Interface type: The Xbox One series of consoles supports up to two external hard drives, connected via a USB 3 cable. This is important: the Xbox One doesn't support newer USB 3.1 gen 2, or indeed USB-C or other miniaturised versions of the USB connector (miniUSB or microUSB). Fortunately, most modern external hard drives have a USB 3 cable, so you won't need to worry too much about this.

Portable or desktop? We will always recommend buying a portable external hard drive for your Xbox One. These drives don't require a dedicated mains power supply, which just means you have one less cable to worry about. The downside is that they tend to max out at 4TB; if you need more space, you'll need a desktop external hard drive, and therefore a spare wall socket to plug it in.

Optional extras: Some of these drives will double as a USB 3.0 hub. While they will take up one USB port on the back of your Xbox One, you’ll gain two ports that are easier to reach.

READ NEXT: The best controllers for Xbox One

How much storage space do I need?

Let's assume you want to keep your entire game library installed. It depends a little bit on how many games you own, although if you're in the market for an external hard drive you're clearly looking to install more than just Fortnite, Apex Legends and the latest FIFA.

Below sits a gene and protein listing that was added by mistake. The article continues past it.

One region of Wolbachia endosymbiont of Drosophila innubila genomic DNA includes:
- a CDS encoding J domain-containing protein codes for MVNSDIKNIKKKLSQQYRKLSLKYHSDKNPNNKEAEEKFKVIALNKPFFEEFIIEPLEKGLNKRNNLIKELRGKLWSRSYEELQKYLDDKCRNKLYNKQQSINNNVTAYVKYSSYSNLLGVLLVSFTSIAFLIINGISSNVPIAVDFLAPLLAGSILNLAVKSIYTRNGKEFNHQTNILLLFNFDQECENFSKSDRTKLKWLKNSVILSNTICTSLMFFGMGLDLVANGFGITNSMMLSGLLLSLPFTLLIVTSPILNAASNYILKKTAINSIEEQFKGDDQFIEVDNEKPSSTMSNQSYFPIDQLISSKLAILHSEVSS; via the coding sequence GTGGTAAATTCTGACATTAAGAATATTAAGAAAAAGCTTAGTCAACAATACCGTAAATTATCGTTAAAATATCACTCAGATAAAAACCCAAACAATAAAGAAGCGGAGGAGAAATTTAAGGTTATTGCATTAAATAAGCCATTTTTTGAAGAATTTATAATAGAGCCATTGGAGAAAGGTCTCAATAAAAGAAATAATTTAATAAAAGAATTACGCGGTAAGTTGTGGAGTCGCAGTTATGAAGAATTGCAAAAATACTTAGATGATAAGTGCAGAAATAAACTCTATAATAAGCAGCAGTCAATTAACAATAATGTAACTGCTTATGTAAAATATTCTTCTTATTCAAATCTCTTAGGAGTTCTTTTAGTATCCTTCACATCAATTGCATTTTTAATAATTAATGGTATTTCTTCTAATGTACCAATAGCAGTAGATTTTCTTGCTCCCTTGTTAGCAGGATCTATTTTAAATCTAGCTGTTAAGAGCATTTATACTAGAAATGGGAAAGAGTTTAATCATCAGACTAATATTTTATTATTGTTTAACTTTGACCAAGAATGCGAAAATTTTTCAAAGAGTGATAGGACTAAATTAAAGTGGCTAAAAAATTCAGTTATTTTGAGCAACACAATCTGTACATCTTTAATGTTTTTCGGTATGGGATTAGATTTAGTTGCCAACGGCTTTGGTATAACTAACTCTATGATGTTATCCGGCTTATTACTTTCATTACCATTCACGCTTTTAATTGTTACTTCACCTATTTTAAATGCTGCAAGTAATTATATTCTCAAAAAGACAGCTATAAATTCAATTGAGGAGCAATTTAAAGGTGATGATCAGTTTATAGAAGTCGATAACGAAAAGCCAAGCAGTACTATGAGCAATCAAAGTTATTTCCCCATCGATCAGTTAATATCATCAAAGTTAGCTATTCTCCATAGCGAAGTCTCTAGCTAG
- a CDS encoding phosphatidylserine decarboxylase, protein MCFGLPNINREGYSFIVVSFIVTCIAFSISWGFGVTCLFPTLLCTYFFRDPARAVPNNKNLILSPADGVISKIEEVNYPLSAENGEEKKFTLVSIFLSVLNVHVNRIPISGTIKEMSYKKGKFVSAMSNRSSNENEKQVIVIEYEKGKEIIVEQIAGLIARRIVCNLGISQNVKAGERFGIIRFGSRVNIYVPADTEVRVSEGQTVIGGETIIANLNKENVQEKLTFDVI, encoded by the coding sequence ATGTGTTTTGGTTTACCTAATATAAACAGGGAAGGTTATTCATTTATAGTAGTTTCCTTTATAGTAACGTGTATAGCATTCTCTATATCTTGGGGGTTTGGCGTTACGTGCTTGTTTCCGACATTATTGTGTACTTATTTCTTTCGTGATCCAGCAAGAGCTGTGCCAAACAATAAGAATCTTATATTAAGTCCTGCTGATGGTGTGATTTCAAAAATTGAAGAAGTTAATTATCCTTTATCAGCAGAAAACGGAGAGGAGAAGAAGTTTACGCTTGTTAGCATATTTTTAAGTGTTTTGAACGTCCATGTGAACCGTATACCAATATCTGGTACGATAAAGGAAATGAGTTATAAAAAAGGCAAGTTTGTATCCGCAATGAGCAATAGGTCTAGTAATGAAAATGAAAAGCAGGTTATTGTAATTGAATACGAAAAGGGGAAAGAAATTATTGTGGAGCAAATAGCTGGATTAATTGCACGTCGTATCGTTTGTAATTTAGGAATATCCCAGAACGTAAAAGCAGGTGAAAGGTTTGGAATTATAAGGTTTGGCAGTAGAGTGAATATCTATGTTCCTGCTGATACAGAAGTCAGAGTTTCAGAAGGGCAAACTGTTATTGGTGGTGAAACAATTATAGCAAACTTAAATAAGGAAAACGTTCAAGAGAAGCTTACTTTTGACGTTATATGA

Game sizes are getting bigger all the time. Here's a list of some of Amazon's best-selling Xbox One games, and roughly how much space they will take up on your Xbox One (we've included low-storage titles like Fortnite for reference):

Game storage requirements - Xbox One S/Xbox One X
Fortnite20GB/40GB
Apex Legends30GB
FIFA 2040GB
Doom Eternal40GB
Borderlands 340GB
Gears 558GB/64GB
Forza Horizon 463GB
Grand Theft Auto V73GB
Halo: The Master Chief Collection73GB